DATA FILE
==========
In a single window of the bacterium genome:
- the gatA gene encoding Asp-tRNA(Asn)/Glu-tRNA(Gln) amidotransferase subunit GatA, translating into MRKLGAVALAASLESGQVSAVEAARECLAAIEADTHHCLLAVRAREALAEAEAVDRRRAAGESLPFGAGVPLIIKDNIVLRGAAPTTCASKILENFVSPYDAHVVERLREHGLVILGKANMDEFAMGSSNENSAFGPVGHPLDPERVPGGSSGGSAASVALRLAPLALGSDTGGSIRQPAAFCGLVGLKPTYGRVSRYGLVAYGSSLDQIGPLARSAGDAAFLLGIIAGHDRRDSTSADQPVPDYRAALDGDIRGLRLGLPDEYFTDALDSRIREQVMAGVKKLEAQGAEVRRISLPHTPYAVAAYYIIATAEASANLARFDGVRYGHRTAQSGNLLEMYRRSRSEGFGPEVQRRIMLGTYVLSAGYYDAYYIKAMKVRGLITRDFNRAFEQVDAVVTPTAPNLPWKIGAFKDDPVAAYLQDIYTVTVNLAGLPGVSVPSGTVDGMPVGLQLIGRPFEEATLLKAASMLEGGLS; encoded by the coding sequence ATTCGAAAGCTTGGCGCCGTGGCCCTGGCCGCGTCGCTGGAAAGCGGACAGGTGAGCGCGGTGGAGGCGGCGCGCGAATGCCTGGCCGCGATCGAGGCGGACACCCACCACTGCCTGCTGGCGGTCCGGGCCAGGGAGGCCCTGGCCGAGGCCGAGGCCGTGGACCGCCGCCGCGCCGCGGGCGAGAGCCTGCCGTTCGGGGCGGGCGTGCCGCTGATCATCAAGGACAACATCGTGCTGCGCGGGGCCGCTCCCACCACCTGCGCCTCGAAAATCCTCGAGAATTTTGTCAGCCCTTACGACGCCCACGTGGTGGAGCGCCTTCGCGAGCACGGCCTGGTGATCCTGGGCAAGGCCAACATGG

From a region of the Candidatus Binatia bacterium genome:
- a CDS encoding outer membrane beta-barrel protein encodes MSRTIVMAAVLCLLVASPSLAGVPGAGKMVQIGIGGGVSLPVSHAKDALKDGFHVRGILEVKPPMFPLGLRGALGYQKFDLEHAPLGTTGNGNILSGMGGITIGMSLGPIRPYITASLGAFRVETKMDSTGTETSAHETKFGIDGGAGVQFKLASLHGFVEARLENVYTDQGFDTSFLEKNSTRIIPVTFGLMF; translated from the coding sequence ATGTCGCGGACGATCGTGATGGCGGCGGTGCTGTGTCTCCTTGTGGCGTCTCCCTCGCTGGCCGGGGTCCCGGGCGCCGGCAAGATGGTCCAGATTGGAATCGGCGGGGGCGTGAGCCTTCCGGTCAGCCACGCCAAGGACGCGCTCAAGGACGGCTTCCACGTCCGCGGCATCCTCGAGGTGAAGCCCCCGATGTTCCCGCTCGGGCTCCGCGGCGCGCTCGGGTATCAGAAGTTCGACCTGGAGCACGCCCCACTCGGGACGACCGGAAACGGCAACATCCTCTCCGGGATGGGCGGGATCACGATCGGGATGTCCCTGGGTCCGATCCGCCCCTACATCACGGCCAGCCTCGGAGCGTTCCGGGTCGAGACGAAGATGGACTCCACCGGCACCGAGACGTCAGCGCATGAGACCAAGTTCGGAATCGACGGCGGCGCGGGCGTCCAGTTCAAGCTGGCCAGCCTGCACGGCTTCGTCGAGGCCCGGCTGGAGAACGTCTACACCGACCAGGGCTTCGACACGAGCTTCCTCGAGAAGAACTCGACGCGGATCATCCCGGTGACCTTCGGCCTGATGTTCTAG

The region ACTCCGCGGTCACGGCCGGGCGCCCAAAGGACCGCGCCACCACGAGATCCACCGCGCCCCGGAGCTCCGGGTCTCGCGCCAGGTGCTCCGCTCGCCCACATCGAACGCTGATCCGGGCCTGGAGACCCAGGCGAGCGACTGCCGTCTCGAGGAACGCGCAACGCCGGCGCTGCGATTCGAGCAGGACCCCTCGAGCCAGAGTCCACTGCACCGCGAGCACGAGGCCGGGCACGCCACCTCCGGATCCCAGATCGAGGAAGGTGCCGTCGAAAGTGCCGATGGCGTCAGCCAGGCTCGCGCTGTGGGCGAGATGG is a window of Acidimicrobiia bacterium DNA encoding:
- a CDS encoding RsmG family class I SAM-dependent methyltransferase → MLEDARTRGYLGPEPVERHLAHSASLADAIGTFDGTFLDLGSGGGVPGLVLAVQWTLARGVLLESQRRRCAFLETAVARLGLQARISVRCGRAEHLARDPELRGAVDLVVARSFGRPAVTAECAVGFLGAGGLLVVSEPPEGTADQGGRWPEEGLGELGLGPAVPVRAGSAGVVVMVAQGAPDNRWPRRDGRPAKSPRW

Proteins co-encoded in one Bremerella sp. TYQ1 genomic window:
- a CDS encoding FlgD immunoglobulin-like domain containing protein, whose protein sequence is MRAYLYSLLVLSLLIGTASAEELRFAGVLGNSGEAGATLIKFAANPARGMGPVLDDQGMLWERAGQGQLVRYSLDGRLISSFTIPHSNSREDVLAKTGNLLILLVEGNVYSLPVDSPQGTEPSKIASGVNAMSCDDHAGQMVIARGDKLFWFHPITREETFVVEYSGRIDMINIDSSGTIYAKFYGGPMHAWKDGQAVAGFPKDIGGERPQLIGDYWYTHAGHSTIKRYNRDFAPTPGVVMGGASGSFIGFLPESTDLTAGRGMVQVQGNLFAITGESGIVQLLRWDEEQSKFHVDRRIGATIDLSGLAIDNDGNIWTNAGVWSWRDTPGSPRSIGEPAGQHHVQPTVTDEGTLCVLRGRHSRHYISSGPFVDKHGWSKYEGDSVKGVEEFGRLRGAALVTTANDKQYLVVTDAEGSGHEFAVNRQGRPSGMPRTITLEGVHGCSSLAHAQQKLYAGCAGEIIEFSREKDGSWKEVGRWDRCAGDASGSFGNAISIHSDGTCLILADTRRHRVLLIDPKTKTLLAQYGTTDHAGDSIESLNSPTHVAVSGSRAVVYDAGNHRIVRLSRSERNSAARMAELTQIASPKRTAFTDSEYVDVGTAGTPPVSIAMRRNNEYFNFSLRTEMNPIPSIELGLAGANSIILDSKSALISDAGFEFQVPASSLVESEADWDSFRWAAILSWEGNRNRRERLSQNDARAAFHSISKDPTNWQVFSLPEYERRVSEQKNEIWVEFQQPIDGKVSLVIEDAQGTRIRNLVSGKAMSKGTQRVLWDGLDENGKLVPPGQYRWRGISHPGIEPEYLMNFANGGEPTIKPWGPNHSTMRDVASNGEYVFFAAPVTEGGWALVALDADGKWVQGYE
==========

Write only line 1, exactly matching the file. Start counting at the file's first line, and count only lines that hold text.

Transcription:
In a single window of the bacterium genome: